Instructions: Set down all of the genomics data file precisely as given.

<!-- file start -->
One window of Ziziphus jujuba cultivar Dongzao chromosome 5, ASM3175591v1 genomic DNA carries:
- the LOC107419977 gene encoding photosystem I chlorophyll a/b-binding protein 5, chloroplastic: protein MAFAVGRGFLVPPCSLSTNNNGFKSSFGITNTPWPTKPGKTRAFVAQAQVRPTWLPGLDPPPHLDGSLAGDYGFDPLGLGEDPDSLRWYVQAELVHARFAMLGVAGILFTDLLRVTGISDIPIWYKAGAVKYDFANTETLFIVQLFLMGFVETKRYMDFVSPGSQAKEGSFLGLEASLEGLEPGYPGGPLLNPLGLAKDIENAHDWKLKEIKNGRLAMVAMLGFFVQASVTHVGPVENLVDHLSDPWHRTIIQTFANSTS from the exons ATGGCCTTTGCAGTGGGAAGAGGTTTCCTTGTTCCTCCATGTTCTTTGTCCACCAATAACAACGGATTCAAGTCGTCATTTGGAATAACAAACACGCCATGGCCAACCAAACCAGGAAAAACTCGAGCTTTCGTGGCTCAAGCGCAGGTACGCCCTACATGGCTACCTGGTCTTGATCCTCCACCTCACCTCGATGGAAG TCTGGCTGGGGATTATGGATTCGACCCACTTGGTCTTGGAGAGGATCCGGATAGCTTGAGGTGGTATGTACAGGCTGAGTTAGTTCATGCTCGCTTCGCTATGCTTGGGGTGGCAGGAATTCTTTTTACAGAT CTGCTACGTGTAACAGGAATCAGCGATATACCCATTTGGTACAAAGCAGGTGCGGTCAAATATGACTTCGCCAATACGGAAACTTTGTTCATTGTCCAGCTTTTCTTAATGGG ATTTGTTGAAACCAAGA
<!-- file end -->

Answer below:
One window of Ziziphus jujuba cultivar Dongzao chromosome 5, ASM3175591v1 genomic DNA carries:
- the LOC107419977 gene encoding photosystem I chlorophyll a/b-binding protein 5, chloroplastic: protein MAFAVGRGFLVPPCSLSTNNNGFKSSFGITNTPWPTKPGKTRAFVAQAQVRPTWLPGLDPPPHLDGSLAGDYGFDPLGLGEDPDSLRWYVQAELVHARFAMLGVAGILFTDLLRVTGISDIPIWYKAGAVKYDFANTETLFIVQLFLMGFVETKRYMDFVSPGSQAKEGSFLGLEASLEGLEPGYPGGPLLNPLGLAKDIENAHDWKLKEIKNGRLAMVAMLGFFVQASVTHVGPVENLVDHLSDPWHRTIIQTFANSTS from the exons ATGGCCTTTGCAGTGGGAAGAGGTTTCCTTGTTCCTCCATGTTCTTTGTCCACCAATAACAACGGATTCAAGTCGTCATTTGGAATAACAAACACGCCATGGCCAACCAAACCAGGAAAAACTCGAGCTTTCGTGGCTCAAGCGCAGGTACGCCCTACATGGCTACCTGGTCTTGATCCTCCACCTCACCTCGATGGAAG TCTGGCTGGGGATTATGGATTCGACCCACTTGGTCTTGGAGAGGATCCGGATAGCTTGAGGTGGTATGTACAGGCTGAGTTAGTTCATGCTCGCTTCGCTATGCTTGGGGTGGCAGGAATTCTTTTTACAGAT CTGCTACGTGTAACAGGAATCAGCGATATACCCATTTGGTACAAAGCAGGTGCGGTCAAATATGACTTCGCCAATACGGAAACTTTGTTCATTGTCCAGCTTTTCTTAATGGG ATTTGTTGAAACCAAGA